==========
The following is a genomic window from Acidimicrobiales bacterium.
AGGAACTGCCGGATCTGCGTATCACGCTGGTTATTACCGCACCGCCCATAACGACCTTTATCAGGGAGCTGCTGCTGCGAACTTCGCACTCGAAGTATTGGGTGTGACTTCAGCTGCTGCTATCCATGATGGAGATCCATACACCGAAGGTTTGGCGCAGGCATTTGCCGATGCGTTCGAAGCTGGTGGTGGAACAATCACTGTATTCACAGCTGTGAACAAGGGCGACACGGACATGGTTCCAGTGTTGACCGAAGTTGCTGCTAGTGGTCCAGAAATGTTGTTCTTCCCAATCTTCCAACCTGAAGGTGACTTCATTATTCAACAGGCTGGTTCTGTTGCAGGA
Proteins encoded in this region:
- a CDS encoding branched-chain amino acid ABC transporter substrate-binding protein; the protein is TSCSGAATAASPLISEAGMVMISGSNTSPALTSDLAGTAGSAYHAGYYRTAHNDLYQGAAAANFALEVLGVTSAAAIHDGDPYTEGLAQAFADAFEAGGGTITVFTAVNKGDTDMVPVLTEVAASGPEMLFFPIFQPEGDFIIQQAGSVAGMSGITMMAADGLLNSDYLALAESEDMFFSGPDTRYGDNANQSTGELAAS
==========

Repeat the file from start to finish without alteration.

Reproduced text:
The following is a genomic window from Acidimicrobiales bacterium.
AGGAACTGCCGGATCTGCGTATCACGCTGGTTATTACCGCACCGCCCATAACGACCTTTATCAGGGAGCTGCTGCTGCGAACTTCGCACTCGAAGTATTGGGTGTGACTTCAGCTGCTGCTATCCATGATGGAGATCCATACACCGAAGGTTTGGCGCAGGCATTTGCCGATGCGTTCGAAGCTGGTGGTGGAACAATCACTGTATTCACAGCTGTGAACAAGGGCGACACGGACATGGTTCCAGTGTTGACCGAAGTTGCTGCTAGTGGTCCAGAAATGTTGTTCTTCCCAATCTTCCAACCTGAAGGTGACTTCATTATTCAACAGGCTGGTTCTGTTGCAGGA
Proteins encoded in this region:
- a CDS encoding branched-chain amino acid ABC transporter substrate-binding protein; the protein is TSCSGAATAASPLISEAGMVMISGSNTSPALTSDLAGTAGSAYHAGYYRTAHNDLYQGAAAANFALEVLGVTSAAAIHDGDPYTEGLAQAFADAFEAGGGTITVFTAVNKGDTDMVPVLTEVAASGPEMLFFPIFQPEGDFIIQQAGSVAGMSGITMMAADGLLNSDYLALAESEDMFFSGPDTRYGDNANQSTGELAAS